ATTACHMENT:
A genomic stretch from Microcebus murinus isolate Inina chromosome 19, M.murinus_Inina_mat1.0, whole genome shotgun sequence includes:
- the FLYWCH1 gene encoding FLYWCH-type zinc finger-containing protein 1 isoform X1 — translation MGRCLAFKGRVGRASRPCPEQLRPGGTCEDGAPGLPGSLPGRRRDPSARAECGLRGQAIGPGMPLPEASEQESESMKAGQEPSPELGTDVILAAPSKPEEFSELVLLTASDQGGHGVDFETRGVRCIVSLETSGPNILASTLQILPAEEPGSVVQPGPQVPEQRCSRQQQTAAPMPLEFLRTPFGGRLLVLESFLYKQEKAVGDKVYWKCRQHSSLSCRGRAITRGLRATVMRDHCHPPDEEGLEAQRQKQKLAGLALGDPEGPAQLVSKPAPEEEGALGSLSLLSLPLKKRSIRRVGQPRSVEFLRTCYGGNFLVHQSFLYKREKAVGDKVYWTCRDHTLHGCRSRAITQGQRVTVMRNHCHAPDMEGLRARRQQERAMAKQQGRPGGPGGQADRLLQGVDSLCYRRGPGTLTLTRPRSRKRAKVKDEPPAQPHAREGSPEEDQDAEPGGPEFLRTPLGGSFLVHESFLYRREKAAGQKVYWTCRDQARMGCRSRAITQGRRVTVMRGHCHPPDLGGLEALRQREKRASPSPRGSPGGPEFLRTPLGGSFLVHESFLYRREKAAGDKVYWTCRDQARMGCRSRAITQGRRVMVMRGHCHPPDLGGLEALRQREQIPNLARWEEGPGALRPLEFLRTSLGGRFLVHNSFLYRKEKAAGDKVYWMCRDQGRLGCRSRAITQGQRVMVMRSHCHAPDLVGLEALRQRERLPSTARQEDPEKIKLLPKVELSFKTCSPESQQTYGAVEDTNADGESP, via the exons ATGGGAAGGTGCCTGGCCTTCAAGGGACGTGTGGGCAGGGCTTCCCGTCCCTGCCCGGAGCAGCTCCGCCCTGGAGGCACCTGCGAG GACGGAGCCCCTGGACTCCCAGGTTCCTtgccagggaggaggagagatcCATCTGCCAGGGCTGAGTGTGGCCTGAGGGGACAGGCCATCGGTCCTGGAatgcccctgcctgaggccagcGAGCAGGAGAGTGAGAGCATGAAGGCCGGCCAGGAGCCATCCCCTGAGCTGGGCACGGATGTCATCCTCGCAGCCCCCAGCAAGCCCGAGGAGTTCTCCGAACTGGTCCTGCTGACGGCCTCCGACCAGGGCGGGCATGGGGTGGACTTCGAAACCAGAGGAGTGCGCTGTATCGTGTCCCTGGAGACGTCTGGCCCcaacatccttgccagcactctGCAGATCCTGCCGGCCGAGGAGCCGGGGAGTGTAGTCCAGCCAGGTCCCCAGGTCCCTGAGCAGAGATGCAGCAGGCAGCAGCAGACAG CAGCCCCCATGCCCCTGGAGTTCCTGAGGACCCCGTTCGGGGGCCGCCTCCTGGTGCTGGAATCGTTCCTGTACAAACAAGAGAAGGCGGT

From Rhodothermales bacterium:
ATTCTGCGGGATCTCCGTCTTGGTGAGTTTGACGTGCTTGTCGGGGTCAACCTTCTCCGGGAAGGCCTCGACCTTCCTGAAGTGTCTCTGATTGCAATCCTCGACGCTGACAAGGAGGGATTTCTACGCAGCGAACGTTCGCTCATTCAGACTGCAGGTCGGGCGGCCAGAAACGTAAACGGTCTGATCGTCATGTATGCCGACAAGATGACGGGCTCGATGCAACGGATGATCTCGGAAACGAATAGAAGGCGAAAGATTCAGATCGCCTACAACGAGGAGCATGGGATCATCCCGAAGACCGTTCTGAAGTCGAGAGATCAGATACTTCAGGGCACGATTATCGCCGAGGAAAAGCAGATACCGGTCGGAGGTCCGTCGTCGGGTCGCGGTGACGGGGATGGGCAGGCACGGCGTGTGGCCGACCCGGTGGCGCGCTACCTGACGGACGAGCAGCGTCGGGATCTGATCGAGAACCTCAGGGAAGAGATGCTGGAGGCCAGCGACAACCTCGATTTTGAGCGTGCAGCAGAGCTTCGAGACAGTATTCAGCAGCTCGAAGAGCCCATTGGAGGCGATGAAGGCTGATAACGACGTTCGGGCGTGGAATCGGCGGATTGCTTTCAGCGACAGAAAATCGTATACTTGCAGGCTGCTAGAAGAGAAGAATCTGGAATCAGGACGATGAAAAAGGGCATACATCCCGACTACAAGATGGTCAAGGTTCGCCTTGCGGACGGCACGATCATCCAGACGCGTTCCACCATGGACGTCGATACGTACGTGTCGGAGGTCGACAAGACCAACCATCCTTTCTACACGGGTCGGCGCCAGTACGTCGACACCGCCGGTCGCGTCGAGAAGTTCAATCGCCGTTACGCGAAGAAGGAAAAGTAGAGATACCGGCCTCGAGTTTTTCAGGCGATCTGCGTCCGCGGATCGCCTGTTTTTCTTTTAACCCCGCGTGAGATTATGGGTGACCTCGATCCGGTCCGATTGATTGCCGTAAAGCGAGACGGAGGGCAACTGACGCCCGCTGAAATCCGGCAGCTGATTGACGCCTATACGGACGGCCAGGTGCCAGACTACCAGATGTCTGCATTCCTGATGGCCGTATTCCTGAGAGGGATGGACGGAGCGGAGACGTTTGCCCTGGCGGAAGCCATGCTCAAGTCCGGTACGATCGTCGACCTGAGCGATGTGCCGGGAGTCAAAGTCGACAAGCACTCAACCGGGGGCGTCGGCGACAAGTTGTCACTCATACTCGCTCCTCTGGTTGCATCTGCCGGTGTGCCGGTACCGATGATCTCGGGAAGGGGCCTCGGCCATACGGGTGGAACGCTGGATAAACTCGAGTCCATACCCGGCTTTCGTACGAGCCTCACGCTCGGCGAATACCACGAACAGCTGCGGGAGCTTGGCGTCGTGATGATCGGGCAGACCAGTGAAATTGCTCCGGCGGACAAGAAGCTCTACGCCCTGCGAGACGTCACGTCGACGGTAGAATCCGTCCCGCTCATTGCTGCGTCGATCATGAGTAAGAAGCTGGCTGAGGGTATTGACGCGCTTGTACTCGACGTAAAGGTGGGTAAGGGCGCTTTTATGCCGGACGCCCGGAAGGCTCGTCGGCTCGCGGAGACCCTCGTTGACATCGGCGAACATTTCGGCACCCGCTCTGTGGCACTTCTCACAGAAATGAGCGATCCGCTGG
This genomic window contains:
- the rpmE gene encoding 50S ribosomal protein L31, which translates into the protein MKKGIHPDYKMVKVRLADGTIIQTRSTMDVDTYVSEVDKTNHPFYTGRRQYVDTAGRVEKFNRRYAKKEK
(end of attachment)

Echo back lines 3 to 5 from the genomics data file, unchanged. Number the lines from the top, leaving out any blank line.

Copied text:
From Rhodothermales bacterium:
ATTCTGCGGGATCTCCGTCTTGGTGAGTTTGACGTGCTTGTCGGGGTCAACCTTCTCCGGGAAGGCCTCGACCTTCCTGAAGTGTCTCTGATTGCAATCCTCGACGCTGACAAGGAGGGATTTCTACGCAGCGAACGTTCGCTCATTCAGACTGCAGGTCGGGCGGCCAGAAACGTAAACGGTCTGATCGTCATGTATGCCGACAAGATGACGGGCTCGATGCAACGGATGATCTCGGAAACGAATAGAAGGCGAAAGATTCAGATCGCCTACAACGAGGAGCATGGGATCATCCCGAAGACCGTTCTGAAGTCGAGAGATCAGATACTTCAGGGCACGATTATCGCCGAGGAAAAGCAGATACCGGTCGGAGGTCCGTCGTCGGGTCGCGGTGACGGGGATGGGCAGGCACGGCGTGTGGCCGACCCGGTGGCGCGCTACCTGACGGACGAGCAGCGTCGGGATCTGATCGAGAACCTCAGGGAAGAGATGCTGGAGGCCAGCGACAACCTCGATTTTGAGCGTGCAGCAGAGCTTCGAGACAGTATTCAGCAGCTCGAAGAGCCCATTGGAGGCGATGAAGGCTGATAACGACGTTCGGGCGTGGAATCGGCGGATTGCTTTCAGCGACAGAAAATCGTATACTTGCAGGCTGCTAGAAGAGAAGAATCTGGAATCAGGACGATGAAAAAGGGCATACATCCCGACTACAAGATGGTCAAGGTTCGCCTTGCGGACGGCACGATCATCCAGACGCGTTCCACCATGGACGTCGATACGTACGTGTCGGAGGTCGACAAGACCAACCATCCTTTCTACACGGGTCGGCGCCAGTACGTCGACACCGCCGGTCGCGTCGAGAAGTTCAATCGCCGTTACGCGAAGAAGGAAAAGTAGAGATACCGGCCTCGAGTTTTTCAGGCGATCTGCGTCCGCGGATCGCCTGTTTTTCTTTTAACCCCGCGTGAGATTATGGGTGACCTCGATCCGGTCCGATTGATTGCCGTAAAGCGAGACGGAGGGCAACTGACGCCCGCTGAAATCCGGCAGCTGATTGACGCCTATACGGACGGCCAGGTGCCAGACTACCAGATGTCTGCATTCCTGATGGCCGTATTCCTGAGAGGGATGGACGGAGCGGAGACGTTTGCCCTGGCGGAAGCCATGCTCAAGTCCGGTACGATCGTCGACCTGAGCGATGTGCCGGGAGTCAAAGTCGACAAGCACTCAACCGGGGGCGTCGGCGACAAGTTGTCACTCATACTCGCTCCTCTGGTTGCATCTGCCGGTGTGCCGGTACCGATGATCTCGGGAAGGGGCCTCGGCCATACGGGTGGAACGCTGGATAAACTCGAGTCCATACCCGGCTTTCGTACGAGCCTCACGCTCGGCGAATACCACGAACAGCTGCGGGAGCTTGGCGTCGTGATGATCGGGCAGACCAGTGAAATTGCTCCGGCGGACAAGAAGCTCTACGCCCTGCGAGACGTCACGTCGACGGTAGAATCCGTCCCGCTCATTGCTGCGTCGATCATGAGTAAGAAGCTGGCTGAGGGTATTGACGCGCTTGTACTCGACGTAAAGGTGGGTAAGGGCGCTTTTATGCCGGACGCCCGGAAGGCTCGTCGGCTCGCGGAGACCCTCGTTGACATCGGCGAACATTTCGGCACCCGCTCTGTGGCACTTCTCACAGAAATGAGCGATCCGCTGG
This genomic window contains: